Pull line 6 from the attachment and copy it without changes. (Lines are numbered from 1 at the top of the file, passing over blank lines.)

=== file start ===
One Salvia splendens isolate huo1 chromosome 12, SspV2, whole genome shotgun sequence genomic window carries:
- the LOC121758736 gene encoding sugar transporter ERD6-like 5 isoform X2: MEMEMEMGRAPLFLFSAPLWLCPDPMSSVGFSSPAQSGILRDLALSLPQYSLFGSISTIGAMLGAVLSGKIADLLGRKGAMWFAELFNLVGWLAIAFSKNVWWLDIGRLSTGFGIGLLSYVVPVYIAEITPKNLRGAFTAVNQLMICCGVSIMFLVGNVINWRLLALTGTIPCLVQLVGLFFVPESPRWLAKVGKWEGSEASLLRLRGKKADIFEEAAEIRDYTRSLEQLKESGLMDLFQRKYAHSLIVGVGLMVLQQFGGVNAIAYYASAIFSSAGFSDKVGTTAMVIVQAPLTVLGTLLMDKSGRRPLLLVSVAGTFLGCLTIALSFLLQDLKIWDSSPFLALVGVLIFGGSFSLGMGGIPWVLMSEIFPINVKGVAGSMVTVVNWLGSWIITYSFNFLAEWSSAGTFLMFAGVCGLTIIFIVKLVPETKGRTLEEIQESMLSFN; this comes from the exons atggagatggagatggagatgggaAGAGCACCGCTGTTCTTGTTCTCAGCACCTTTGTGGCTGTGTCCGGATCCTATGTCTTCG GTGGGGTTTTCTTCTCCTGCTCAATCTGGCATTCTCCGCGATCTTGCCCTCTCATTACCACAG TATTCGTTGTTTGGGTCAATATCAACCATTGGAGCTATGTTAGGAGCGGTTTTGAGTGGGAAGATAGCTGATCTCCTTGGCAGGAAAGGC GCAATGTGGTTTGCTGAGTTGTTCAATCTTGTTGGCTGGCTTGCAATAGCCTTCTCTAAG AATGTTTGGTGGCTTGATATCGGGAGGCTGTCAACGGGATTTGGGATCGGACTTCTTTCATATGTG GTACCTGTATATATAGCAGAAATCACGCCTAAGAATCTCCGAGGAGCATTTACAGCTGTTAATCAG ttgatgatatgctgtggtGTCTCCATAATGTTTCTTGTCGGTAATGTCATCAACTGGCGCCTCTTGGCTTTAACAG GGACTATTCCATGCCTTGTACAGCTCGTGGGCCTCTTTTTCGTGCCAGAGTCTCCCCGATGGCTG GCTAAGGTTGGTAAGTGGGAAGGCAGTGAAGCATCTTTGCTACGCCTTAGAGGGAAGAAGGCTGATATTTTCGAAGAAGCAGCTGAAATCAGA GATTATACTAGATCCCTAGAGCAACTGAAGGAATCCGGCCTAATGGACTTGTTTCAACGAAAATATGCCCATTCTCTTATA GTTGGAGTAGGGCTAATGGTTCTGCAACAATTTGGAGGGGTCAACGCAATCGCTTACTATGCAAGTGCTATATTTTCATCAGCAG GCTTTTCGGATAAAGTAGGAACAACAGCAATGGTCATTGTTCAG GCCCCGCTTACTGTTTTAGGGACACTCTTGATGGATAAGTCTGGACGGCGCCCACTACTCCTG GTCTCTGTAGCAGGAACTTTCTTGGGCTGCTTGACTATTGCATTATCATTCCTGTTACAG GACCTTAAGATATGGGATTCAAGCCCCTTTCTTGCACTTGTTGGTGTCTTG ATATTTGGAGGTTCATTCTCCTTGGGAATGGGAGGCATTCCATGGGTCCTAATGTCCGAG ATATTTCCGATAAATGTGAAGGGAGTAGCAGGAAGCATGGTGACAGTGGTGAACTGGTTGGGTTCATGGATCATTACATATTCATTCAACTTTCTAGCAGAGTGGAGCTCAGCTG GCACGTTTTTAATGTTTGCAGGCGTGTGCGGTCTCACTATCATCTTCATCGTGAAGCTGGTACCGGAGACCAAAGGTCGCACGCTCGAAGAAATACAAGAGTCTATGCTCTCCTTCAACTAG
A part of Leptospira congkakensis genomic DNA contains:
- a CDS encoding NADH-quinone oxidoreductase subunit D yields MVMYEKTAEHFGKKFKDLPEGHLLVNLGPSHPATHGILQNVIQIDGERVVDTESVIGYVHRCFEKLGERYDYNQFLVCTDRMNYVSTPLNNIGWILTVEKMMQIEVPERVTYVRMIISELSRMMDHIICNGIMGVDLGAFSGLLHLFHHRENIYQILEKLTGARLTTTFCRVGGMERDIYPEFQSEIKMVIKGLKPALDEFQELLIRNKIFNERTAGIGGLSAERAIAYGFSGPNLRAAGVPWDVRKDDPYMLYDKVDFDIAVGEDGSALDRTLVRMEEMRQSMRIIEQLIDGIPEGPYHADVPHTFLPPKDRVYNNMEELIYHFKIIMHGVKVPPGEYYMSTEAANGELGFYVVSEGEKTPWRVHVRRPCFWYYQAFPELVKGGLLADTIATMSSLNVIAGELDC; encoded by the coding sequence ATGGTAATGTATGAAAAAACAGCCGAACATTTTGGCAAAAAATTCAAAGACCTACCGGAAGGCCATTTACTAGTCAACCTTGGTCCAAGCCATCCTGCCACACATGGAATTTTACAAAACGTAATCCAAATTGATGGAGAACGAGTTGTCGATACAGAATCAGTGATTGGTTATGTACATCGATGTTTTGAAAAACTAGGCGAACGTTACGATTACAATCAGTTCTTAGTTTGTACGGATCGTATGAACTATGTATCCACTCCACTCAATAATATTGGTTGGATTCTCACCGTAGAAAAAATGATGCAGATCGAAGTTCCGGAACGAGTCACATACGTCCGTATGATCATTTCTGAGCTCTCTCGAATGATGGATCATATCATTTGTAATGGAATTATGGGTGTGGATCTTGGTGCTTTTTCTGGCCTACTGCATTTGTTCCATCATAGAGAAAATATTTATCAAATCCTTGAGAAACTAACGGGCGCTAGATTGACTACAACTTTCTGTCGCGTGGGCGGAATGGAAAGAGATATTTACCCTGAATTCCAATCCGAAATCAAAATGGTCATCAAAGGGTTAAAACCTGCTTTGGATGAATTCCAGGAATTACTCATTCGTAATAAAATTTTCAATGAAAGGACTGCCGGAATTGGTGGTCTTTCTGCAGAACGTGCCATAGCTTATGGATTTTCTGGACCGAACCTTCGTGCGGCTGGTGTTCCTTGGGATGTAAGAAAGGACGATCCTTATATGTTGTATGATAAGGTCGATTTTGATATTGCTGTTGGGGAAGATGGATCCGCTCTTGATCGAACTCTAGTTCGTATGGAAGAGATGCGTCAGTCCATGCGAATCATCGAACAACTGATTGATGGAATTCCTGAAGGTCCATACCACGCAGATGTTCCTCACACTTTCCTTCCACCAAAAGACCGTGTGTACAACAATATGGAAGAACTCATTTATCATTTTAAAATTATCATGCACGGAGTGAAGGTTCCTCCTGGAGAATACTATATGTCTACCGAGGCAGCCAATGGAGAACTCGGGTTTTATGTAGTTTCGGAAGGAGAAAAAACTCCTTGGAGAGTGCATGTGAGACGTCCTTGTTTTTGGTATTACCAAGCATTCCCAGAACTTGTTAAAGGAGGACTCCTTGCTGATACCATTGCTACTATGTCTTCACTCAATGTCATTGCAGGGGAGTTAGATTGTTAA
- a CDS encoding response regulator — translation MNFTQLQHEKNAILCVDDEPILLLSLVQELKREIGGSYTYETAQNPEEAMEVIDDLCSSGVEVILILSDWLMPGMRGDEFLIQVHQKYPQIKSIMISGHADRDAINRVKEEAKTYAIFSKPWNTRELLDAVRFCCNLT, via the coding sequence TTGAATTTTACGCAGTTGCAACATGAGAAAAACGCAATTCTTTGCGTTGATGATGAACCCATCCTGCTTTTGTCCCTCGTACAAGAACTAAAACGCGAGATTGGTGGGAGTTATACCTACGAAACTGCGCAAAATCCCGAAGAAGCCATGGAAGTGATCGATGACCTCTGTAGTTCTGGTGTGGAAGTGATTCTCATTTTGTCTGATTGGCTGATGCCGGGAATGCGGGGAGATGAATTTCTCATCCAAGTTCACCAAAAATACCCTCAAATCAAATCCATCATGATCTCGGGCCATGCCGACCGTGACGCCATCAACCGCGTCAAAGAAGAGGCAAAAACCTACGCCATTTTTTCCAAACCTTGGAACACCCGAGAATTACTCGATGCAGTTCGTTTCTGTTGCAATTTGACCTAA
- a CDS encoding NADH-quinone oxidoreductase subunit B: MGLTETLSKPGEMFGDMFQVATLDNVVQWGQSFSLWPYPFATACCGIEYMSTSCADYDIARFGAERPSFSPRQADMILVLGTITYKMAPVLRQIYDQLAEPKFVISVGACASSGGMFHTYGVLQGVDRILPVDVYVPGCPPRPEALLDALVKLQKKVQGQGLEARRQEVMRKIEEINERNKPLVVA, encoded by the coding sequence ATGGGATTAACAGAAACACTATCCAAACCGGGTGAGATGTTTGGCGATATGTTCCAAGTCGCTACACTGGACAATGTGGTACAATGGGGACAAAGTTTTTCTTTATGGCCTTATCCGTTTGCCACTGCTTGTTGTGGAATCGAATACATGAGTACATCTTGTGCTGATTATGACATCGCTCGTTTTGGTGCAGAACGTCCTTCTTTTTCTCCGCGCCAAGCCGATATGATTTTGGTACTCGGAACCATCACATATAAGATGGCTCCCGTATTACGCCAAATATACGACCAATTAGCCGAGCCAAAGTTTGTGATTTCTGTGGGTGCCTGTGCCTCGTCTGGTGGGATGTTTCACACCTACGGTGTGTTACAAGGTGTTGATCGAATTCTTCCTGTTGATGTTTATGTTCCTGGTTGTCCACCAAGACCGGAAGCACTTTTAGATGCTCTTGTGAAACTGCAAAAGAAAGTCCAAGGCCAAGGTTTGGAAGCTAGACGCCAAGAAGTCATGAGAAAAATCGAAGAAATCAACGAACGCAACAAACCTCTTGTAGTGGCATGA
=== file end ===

- a CDS encoding NADH-quinone oxidoreductase subunit B: MGLTETLSKPGEMFGDMFQVATLDNVVQWGQSFSLWPYPFATACCGIEYMSTSCADYDIARFGAERPSFSPRQADMILVLGTITYKMAPVLRQIYDQLAEPKFVISVGACASSGGMFHTYGVLQGVDRILPVDVYVPGCPPRPEALLDALVKLQKKVQGQGLEARRQEVMRKIEEINERNKPLVVA, encoded by the coding sequence ATGGGATTAACAGAAACACTATCCAAACCGGGTGAGATGTTTGGCGATATGTTCCAAGTCGCTACACTGGACAATGTGGTACAATGGGGACAAAGTTTTTCTTTATGGCCTTATCCGTTTGCCACTGCTTGTTGTGGAATCGAATACATGAGTACATCTTGTGCTGATTATGACATCGCTCGTTTTGGTGCAGAACGTCCTTCTTTTTCTCCGCGCCAAGCCGATATGATTTTGGTACTCGGAACCATCACATATAAGATGGCTCCCGTATTACGCCAAATATACGACCAATTAGCCGAGCCAAAGTTTGTGATTTCTGTGGGTGCCTGTGCCTCGTCTGGTGGGATGTTTCACACCTACGGTGTGTTACAAGGTGTTGATCGAATTCTTCCTGTTGATGTTTATGTTCCTGGTTGTCCACCAAGACCGGAAGCACTTTTAGATGCTCTTGTGAAACTGCAAAAGAAAGTCCAAGGCCAAGGTTTGGAAGCTAGACGCCAAGAAGTCATGAGAAAAATCGAAGAAATCAACGAACGCAACAAACCTCTTGTAGTGGCATGA